Environmental Health and Justice Program

Program Manager: Kathy Sanchez 505-747-3259 x1203 kathy@tewawomenunited.org

Program Coordinator: Beata Tsosie-Pena 505-747-3259 x1203 beata@tewawomenunited.org

PROGRAM MISSION AND GOALS 

We work with tribal, local, national, and international networks and coalitions to…

Amplify the strengths of Indigenous women, their families, and land-based people of color to better protect our homelands from ecological harm and to grow beloved community

Facilitate reconnection with our everyday relationship to land, air, and water as sacred aspects of our collective wellbeing

Engage in local and International dialogue and activism on nuclear non-proliferation, human rights, and the rights of our Mother Earth, while integrating Tewa values and spirit-rooted environmental justice advocacy, policy change, and community education

We do this by:

• Sharing and demonstrating the knowledge of healing, protecting, and supporting environmental health and climate change adaptability through the creation of community gardens (such as the Española Healing Foods Oasis), heirloom seed libraries, non-GMO (genetically modified) seed exchanges, and traditional agriculture

• Creating shifts toward decolonization by upholding the values of sharing and abundance, nonviolence, economic, social, and gender equity and to support accountability to populations downwind and down river of the nuclear war weapons industrial complex in our sacred Jemez Mountains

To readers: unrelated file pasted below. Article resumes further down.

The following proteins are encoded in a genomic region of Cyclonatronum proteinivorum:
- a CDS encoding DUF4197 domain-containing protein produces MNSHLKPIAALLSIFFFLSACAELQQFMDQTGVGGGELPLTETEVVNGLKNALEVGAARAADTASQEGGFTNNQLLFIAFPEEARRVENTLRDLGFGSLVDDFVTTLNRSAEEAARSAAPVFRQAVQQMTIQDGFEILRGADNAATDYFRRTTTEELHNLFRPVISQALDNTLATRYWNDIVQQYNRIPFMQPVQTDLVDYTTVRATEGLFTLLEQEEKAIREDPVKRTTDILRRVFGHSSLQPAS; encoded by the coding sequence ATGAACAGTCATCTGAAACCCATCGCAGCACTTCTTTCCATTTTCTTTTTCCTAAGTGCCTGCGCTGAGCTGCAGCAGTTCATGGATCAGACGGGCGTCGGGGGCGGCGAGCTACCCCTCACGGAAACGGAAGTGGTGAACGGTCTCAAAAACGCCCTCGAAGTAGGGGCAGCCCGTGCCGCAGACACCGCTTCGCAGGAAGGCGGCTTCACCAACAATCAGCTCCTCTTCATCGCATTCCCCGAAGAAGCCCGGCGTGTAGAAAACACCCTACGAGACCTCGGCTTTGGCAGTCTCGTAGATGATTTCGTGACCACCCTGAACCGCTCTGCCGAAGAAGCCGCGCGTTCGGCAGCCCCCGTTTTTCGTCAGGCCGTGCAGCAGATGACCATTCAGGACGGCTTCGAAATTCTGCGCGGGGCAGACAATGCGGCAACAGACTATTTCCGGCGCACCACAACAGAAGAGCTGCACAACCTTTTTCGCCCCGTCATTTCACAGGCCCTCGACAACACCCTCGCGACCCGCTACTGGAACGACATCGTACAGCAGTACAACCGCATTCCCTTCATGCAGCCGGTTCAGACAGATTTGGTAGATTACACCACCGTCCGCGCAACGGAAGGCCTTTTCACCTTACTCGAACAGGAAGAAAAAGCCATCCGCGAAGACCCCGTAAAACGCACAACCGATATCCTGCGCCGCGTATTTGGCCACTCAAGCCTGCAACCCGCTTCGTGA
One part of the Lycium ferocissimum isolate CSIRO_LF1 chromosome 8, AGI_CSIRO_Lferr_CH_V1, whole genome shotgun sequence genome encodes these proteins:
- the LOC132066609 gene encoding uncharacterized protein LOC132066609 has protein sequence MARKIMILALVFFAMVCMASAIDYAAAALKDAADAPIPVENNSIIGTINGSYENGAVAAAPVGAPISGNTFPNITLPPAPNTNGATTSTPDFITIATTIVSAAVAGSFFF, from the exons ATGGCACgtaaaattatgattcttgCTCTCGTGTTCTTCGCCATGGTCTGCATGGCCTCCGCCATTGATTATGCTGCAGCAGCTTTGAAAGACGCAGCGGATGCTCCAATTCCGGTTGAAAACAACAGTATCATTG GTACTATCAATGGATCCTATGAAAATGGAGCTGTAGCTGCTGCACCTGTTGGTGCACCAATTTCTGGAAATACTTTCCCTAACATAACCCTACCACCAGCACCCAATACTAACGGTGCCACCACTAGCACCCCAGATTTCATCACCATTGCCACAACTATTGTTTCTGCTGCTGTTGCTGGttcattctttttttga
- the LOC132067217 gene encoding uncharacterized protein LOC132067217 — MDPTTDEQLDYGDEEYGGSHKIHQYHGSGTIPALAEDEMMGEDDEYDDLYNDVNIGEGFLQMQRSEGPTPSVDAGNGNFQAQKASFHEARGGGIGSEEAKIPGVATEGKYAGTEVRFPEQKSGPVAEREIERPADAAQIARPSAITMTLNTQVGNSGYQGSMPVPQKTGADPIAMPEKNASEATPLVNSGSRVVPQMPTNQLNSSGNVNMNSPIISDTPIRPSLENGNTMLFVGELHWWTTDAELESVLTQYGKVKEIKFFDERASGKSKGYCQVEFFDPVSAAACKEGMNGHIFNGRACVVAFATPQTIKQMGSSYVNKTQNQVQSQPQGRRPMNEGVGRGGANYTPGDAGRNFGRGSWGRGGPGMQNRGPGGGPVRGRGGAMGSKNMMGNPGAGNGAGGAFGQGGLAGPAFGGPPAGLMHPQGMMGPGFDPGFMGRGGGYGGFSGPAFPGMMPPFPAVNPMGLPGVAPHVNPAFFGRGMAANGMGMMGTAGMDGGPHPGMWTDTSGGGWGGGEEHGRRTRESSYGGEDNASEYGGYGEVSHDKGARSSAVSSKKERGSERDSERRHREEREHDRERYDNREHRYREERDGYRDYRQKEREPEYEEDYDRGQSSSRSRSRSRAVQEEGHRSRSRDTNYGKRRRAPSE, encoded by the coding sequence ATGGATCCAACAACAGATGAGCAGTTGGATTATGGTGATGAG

• Increasing tribal and local advocacy of environmental issues and providing a forum for networking and education between members of impacted communities

• Carrying the energy and concerns of our communities into national and international networks

• Building community engagement to recognize “woman as the first environment,” and the interconnections between environmental and reproductive justice as well as the unique impacts on those most vulnerable in our Native communities

• Facilitating and increasing participation in the National Environmental Policy Act (NEPA) process

PROJECTS

  • Española Healing Foods Oasis
    To educate the Espanola community on traditional rain water harvesting and dryland farming techniques through the design, construction, and care taking of an edible, herbal, medicinal landscape within a public park. To increase climate change impact resiliency and increase access to healthy, natural food and medicine, while shifting current perspectives to include maximizing use of our water resources. To strengthen community partnerships through participation and support of this project, increasing capacity for food justice organizing.
  • Gathering for Mother Earth
    This yearly gathering, founded by TWU in 1996 and now held by the Mother Earth Ecological Wellness Collaborative, was created to celebrate cultural ways of sharing love, healing, and gratitude for our Earth Mother and ourselves.
  • Owingeh Ta Pueblos y Semillas Seed Exchange
    Each year we take part in this gathering to celebrate the sacred traditions of farming and seed saving with the mission of continuing to be good neighbors and stewards of mother earth.

CAMPAIGNS

Protecting Those Most Vulnerable: Working towards social transformation through the following campaign: Protecting Those Most Vulnerable– When we protect those most vulnerable and our Mother Earth, we protect us all. We view women as a reflection of Mother Earth.  Protect Those Most Vulnerable Petition

  • Protecting and Healing Relations with Land, Air, and Water
    For over 63 years, Los Alamos National Laboratory (LANL) has been dumping and discharging its toxic and radioactive wastes onto Tewa ancestral lands. This has been devastating to our land, water, air, food, and the overall well being of our people and ways of life. This land is revered as sacred to our Peoples. The meaning of life can be found within the spiritual dimensions of our role as caretakers and healers of this place.